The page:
Peter smiled. “Don’t worry, Charles. I know when a man is ready to listen and when he is deaf to instruction. I won’t try to stop you. I will pray you have a safe trip back.”

Chuck blinked, briefly taken aback by the pastor’s benevolent nature. “Thank you,” was all he could utter.

Peter nodded, though his grin soon withered. “Before you go, I have to make a request.”

Chuck pursed his lips, sizing up the pastor before huffing and waving his hat in surrender. “Go on.”

“This is a small church. We are not equipped to handle a situation like this. We have no food stocks, no running water. I do not know how long the storm will last.” The pastor swallowed, his eyes scanning the uncertain faces of his flock before coming to rest on Chuck.

“What are you asking?”

“Will you return with supplies? I know it is a lot to ask of you, the threat of the storm and all. Surely, if you help us, the Lord will watch over you and aid you in your journey.” The pastor was certain Chuck was beginning to falter in his reticence, watching the rancher twist his hat in his hands as he thought over Peter’s words. “You will be saving lives.”

Chuck frowned, his shoulders fidgeting with the weight of responsibility. He glanced back at the expectant congregation. He saw women and children, their scared faces begging him to help. Chuck turned away and put on his hat, pulling it low to cover his eyes. “Instead of praying for me, I think you’d better pray for them. If you’ll excuse me.” He pushed past the pastor and exited the church without another look back.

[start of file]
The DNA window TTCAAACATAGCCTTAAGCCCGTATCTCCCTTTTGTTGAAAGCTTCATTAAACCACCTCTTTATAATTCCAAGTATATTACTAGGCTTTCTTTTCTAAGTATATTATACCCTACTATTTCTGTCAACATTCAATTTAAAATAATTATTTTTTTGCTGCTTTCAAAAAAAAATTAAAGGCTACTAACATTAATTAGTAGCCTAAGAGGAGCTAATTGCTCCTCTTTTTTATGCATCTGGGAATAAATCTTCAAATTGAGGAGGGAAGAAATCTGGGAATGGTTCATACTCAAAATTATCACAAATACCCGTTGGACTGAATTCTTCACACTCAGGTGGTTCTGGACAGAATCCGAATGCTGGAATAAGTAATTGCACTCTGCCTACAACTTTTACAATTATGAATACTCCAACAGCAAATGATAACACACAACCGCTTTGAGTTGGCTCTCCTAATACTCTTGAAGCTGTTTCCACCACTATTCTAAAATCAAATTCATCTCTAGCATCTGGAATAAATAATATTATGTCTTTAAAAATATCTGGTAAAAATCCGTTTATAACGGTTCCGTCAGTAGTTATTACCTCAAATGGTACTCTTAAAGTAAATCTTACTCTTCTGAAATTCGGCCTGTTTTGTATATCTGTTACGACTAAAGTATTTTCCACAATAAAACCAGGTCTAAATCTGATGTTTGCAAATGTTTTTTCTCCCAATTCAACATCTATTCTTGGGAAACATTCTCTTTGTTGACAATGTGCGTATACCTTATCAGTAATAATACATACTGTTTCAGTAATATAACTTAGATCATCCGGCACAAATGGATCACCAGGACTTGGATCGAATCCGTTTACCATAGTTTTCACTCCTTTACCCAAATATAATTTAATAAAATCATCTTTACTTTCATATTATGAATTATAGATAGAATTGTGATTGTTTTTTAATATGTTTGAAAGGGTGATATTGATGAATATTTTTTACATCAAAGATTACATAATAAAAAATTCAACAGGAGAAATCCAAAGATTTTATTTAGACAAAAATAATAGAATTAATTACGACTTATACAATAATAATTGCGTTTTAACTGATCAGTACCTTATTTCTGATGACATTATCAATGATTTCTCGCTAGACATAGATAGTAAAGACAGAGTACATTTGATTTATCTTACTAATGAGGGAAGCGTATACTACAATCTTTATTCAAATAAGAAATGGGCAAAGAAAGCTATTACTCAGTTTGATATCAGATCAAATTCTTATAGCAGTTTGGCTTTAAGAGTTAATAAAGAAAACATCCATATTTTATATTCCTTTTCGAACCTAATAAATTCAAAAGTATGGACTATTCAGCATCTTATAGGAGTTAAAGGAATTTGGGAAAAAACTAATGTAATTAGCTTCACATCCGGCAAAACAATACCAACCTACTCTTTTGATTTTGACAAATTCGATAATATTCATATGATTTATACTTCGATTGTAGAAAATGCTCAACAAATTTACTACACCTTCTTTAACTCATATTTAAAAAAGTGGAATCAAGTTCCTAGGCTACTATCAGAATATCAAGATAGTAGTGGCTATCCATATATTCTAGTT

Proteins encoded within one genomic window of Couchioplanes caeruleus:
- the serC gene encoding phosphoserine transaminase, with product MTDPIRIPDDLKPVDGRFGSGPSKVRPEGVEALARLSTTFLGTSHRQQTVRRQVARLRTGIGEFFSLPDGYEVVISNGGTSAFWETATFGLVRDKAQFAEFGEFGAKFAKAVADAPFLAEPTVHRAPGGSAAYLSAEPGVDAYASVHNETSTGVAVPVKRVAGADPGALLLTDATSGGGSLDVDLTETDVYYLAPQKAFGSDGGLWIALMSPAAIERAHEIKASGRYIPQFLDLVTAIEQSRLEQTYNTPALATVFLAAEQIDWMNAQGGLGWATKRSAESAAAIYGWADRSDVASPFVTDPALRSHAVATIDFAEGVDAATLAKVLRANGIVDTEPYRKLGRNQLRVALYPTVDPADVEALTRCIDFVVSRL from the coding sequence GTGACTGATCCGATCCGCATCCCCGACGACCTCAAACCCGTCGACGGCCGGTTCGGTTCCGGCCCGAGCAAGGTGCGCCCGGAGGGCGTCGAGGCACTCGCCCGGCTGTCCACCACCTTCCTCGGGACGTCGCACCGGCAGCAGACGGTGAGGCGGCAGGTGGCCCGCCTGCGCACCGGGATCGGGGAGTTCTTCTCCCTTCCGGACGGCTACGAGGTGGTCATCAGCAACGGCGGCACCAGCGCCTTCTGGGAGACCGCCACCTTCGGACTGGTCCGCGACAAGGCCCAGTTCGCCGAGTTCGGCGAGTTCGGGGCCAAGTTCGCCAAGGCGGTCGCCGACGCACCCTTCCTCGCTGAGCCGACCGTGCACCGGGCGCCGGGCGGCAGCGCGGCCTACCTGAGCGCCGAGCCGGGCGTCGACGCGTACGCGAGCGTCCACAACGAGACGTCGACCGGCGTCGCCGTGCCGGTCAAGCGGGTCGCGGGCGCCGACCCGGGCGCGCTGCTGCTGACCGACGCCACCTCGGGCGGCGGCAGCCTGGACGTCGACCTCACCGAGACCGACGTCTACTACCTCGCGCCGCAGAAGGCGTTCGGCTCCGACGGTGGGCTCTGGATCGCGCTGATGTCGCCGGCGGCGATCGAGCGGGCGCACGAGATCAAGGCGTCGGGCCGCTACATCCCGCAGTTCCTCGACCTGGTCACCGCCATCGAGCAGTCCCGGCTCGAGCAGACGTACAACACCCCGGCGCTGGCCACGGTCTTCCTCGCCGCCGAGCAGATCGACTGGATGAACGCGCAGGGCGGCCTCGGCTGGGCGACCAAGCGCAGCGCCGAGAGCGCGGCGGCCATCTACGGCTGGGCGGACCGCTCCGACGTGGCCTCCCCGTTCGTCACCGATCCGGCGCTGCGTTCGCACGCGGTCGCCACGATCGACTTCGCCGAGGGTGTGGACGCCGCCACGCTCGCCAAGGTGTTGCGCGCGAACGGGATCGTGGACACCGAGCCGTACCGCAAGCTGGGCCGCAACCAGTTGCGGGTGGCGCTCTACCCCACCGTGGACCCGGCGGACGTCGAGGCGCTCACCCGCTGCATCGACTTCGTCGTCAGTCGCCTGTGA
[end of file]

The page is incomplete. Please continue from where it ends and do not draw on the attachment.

Chuck wrung his hands as he hurried to his truck. Before climbing into the cab, he pulled out his flask and swallowed a stinging mouthful of rotgut to numb his guilt. “I don’t have time to drive all over Kansas,” he muttered angrily. “Storm won’t last that long anyway.” He gripped the door handle and wrenched it mercilessly. The door groaned open and he jumped in, tossing his flask on the seat beside him. When his eyes flicked up to the speckled rearview mirror, he was shocked at the sight of the maelstrom churning not but three miles away.


Pedal to the floor, Chuck pushed his junker for all it was worth, kicking up dirt on his way out of town toward the highway. Like a curse, Jon’s claim came to pass. The storm overtook him shortly after he made it to the KS-25, chewing up the earth and spewing it down on his head. Blue skies grayed and darkened before the wave of black crashed down on top of him. Day turned to night, as if a veil had been thrown over the sun. His headlights proved useless in the swirling muck. He couldn’t see five feet beyond his windshield, yet the truck kept rushing forward. It was like driving into the depths of hell itself.